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Environmentalist Protester Falls Out of a Tree and Dies By: Ken McLaughlin
Mercury News | Tuesday, October 15, 2002

A young man taking part in an Earth First protest near Mount Madonna County Park died Tuesday night after falling about 100 feet from a redwood tree where he had been living.

The man, who remained unidentified as of late Wednesday, is the first tree-sitter in California to die after tumbling from a tree.

``We're pretty much in shock and trying to decide what to do,'' said Tim Ward, a member of the Santa Cruz contingent of Earth First.

Ward said the man was in his mid-20s and had recently come to Santa Cruz. He was homeless, Ward said, before deciding to join a tree-sit protest against Redwood Empire, the San Jose-based firm now logging the approximately 50-acre site.

``We've been trying to find out what caused him to fall,'' Ward said.

He said Earth First protesters are all trained ``how to climb safely and how to rappel and how to stay fed and sanitary.'' They're also told to stay on a tether while in the trees, but for some reason the man was untethered, Ward said.

Redwood Empire on Wednesday issued a statement saying that employees were saddened by the news. The company said a logging crew and foresters rushed to the scene of the accident shortly before nightfall Tuesday. The crew had heard the man moaning and went to investigate.

Crew members and foresters comforted the man, who told his rescuers he didn't know why he had fallen, before emergency medical crews arrived. He was transported by ambulance, then transferred to a helicopter and flown to Santa Clara Valley Medical Center.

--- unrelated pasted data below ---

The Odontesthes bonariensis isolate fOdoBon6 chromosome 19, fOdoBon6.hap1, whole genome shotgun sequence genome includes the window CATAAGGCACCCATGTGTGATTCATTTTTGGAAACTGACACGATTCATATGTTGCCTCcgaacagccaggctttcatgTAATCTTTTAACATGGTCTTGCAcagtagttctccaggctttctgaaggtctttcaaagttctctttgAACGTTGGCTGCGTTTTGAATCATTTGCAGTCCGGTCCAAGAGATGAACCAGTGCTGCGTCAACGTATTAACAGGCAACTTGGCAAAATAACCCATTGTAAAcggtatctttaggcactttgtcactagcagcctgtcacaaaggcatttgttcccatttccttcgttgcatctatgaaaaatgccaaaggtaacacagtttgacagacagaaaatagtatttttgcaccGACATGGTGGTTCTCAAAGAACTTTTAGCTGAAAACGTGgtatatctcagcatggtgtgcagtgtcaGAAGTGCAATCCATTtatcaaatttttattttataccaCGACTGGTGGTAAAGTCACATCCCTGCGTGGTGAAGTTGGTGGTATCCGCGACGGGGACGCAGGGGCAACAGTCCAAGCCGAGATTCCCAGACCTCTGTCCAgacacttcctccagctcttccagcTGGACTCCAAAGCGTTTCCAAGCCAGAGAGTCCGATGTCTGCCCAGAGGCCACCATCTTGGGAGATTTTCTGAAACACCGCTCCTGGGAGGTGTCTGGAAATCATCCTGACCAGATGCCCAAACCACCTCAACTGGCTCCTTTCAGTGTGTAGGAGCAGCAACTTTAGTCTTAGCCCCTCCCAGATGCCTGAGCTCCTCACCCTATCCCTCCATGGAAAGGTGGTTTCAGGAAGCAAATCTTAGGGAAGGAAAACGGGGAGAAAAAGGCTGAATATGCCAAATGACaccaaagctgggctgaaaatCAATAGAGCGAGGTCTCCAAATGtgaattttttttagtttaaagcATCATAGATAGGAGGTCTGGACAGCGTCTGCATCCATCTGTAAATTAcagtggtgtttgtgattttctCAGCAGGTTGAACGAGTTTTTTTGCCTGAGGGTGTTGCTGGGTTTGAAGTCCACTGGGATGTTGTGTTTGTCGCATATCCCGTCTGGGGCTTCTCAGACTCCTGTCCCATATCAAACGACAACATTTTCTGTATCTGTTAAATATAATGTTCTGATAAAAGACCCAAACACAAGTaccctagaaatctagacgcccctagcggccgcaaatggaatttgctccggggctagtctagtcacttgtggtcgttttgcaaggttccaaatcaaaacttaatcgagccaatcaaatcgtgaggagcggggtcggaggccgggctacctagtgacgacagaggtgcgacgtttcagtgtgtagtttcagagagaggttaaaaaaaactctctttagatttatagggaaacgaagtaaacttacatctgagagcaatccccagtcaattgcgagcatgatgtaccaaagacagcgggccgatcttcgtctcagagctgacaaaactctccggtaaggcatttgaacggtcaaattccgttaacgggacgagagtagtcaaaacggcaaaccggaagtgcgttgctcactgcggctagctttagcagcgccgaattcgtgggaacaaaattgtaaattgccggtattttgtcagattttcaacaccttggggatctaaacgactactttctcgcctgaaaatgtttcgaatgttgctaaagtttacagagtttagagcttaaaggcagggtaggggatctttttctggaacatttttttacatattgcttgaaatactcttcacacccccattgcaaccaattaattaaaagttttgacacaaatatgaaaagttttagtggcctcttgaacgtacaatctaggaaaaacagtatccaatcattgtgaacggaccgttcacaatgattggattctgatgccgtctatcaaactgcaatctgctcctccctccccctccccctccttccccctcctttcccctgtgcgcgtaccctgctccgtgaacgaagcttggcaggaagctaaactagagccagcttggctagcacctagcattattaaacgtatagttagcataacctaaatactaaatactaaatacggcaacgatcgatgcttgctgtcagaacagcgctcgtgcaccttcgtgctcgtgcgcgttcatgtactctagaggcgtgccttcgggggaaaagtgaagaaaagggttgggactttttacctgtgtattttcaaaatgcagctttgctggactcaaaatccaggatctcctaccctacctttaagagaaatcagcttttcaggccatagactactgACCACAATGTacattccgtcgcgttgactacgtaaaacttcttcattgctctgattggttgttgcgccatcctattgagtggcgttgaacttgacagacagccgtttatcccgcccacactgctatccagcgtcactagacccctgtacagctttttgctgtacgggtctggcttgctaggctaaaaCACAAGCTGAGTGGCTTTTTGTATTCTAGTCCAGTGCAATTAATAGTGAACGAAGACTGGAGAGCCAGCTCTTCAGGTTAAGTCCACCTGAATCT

Hospital spokesman Matt Schenone said the man's heart stopped when he was being transported in the helicopter. Doctors tried to re-start his heart when he arrived at the hospital shortly before 10 p.m., but he was pronounced dead minutes later.

His body was sent to the coroner's office, where medical examiners on Wednesday night were trying to determine the exact cause of death as well as the man's identity.

Earth First Santa Cruz had brought plywood platforms, buckets, ropes, food, water and other supplies to set up the protest in mid-August as logging crews prepared to move in. From 15 to 20 activists took turns occupying four trees -- named Esperanza, Free, Critter and Fresco -- as loggers worked around the protesters.

The scene of the accident was in the same area where the group had set up the first tree-sitting protest in Santa Cruz County's history in June 2000.

The area has been the subject of a long-running dispute. Environmentalists and county officials contend the state Department of Forestry and Fire Protection is too lenient with loggers. They argue that the logging of redwoods and Douglas fir will defile a creek that runs through the property and will upset the balance of the habitat. Redwood Empire and department officials, however, say the logging is environmentally sound.

On the eve of the first anniversary of its aerial ``village'' near Mount Madonna, Earth First's attempt to establish a large tree-sitting operation near Boulder Creek was marred by the serious injury of a young woman. Jenna Griffith, then 20, who uses the forest name ``Sparrow,'' was injured when she fell about 30 feet from a tree and hit her head on a redwood stump. She is now fully recovered.

Earth First abandoned tree-siting sites in the Boulder Creek area in October 2001.

``This tragic accident should not have happened,'' Redwood Empire's statement said of Tuesday night's accident. ``The man and others were illegally trespassing upon private property for which there is a state-approved harvest for second-growth trees.''

Redwood Empire officials have said they were surprised by the protest because the ``minor concerns'' expressed during public hearings had been addressed by the company.

``More surprising is the apparent lack of training and disregard for safety considerations by these tree-sitters and their supporters, which would result in an untethered person falling from a tree,'' the statement said.

The first Earth First tree-sitter killed in California during a tree-sit protest was in September 1998 in Humboldt County, where David ``Gypsy'' Chain was killed by a tree felled by a logger.

In April, a tree-sitter in the Mount Hood National Forest in Oregon fell from a tree and later died.

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